The Trophy Child: The Effects of Favoritism Among Siblings

The Trophy Child: The Effects of Favoritism Among Siblings
Valeria Sabater

Written and verified by the psychologist Valeria Sabater.

Last update: 21 February, 2022

The trophy child is a porcelain doll, smiling at the camera. They are also the favorite among all the siblings. They’re an extension of that parent who wants their perfect child to satisfy their emotional needs, fantasies, or unfulfilled desires. Although it may be difficult to recognize within the family, preferential treatment between siblings exists and has consequences.

In our society, we like to think that parents with many children value and love their children equally, without preferences. However, there are several studies that show us that’s not always the case. Preferential treatment in upbringing exists. What’s more, almost 70% of parents admitted that, at some point, they treated one child differently than the rest.

“My father gave me the greatest gift anyone could give another person, he believed in me.”

-Jim Valvano-

Doing it once, whether due to age or the different needs of a child, is not a crime. However, the problem is when that bias is excessive and constant. When parents give preferential treatment to one of their children by bestowing praises and attention to them above all others, then we’re facing a phenomenon known as ‘the trophy child’.

Trophy child with their parents.

The trophy child and narcissistic families

The favorite child is not always the oldest nor the youngest. Many experts in child psychology and family dynamics tell us that the relationships between parents and children aren’t stable. They tend to change based on interactions, the age of the children, and other events.

The reason why a trophy child comes about and preferential treatment appears isn’t always clear. Parents (or at least one of them) can see themselves reflected in one of their children and not in others. They can also choose one of them due to their physical characteristics or their abilities. Sometimes it can simply be that one of the children is more manageable than the others. Whatever the case, what should be clear is that this situation isn’t easy for the trophy child either.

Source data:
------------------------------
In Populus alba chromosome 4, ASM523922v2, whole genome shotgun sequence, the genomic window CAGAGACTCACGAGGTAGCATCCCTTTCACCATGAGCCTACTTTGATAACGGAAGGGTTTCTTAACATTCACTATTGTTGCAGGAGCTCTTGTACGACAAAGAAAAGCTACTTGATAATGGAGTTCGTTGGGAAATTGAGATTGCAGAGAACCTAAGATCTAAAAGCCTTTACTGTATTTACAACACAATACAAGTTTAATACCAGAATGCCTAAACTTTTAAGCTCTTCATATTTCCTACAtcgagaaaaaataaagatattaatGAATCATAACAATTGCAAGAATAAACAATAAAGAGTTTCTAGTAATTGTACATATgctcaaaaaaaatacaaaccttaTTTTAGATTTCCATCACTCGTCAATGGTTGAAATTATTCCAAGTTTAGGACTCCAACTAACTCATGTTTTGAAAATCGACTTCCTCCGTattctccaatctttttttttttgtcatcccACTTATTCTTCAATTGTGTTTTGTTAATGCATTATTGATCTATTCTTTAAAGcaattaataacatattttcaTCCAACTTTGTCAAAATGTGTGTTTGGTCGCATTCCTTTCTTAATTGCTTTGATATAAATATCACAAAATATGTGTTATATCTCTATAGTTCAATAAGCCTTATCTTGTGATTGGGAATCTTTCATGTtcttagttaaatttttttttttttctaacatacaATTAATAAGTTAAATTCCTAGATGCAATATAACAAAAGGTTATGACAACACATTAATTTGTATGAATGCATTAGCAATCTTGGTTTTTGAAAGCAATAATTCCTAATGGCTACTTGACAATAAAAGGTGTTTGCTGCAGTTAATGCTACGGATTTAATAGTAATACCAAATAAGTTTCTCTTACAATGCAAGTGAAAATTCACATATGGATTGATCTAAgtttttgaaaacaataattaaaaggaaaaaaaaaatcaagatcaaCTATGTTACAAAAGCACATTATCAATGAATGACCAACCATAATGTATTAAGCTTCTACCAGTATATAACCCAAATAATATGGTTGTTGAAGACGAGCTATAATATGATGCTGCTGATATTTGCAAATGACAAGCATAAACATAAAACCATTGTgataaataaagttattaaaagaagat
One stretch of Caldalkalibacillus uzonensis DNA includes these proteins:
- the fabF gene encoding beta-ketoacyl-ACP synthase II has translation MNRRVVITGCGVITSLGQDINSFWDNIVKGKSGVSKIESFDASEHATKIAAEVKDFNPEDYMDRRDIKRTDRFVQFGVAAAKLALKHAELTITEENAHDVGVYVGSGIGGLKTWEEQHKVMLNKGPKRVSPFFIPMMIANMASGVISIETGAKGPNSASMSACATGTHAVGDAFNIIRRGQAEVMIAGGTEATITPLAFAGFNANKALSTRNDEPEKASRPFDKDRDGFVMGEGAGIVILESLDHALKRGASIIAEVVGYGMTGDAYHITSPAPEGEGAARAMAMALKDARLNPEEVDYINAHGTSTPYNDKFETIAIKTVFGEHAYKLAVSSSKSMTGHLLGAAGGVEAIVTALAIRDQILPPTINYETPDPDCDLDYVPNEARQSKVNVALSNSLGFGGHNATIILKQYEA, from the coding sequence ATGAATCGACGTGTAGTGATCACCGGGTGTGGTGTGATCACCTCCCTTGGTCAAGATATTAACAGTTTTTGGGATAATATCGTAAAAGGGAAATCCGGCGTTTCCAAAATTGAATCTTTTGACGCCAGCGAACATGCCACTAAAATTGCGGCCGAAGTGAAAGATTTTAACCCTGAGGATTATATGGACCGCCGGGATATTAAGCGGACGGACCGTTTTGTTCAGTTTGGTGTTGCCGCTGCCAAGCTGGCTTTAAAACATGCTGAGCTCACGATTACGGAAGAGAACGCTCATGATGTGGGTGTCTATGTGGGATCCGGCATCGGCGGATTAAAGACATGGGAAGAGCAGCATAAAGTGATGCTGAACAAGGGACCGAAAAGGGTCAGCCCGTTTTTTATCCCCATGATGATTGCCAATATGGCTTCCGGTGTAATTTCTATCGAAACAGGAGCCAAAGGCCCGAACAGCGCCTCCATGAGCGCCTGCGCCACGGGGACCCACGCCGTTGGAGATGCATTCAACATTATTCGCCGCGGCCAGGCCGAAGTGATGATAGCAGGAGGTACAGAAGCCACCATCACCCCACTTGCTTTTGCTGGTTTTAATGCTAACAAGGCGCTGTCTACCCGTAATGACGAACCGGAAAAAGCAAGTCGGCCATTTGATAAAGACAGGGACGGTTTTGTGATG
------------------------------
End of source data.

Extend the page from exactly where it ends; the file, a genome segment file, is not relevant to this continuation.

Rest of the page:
Those kids will learn early on that in order to gain a positive consideration from their parents, they must repress their own desires and needs to fit in their parent’s ideal. Therefore, it’s common to guide the trophy child towards a set of objectives, like practicing a sport, playing an instrument, becoming a model, etc.

Trophy child alone.

On the other hand, there’s usually a narcissistic father or mother behind the trophy child. They’re people that make this preferential upbringing their greatest pleasure and obsession. These children are their daily emotional supply. They’re a way of fulfilling desires and unaccomplished goals of the past. The trophy child is forced to achieve these things for their parents in the present.

The narcissistic parent won’t be able to recognize that the child has their own needs and preferences and that they have ignored the rest of the siblings. It’s a complex situation that no child deserves to experience.

The trophy child and siblings: Neglected children alike

When a child is two years old, they begin to have a sense of identity and belonging. That is when the first comparisons appear. “You have this and I don’t”, “You can do this and I can’t”… Jealousy can create battlegrounds between siblings and things get worse when they notice their parent’s favoritism.

All of this can leave a mark from a very early age. When a parent chooses the trophy child, it causes self-esteem and insecurity problems in the other siblings. However, if they’re able to control their resentment, the contradictory emotions, and the bad relationship with their parents, the unprotected child can become a self-confident adult.

It’s important to note once again that the trophy child’s situation isn’t easy either. The preferential treatment they benefit from has a high cost. Oftentimes, it’s the denial of their own life projects. Also, it’s common for them to develop an immature character, low self-esteem, and low tolerance to frustration.

Trophy child playing.

In conclusion, this situation isn’t easy for the overprotected child and their siblings. These situations are the result of a poor, immature, and, in many cases, narcissistic upbringing. Upbringing and education should be balanced, consistent, and respectful to prevent any displacement or favoritism. We should remember that positive consideration also builds our identity.

This text is provided for informational purposes only and does not replace consultation with a professional. If in doubt, consult your specialist.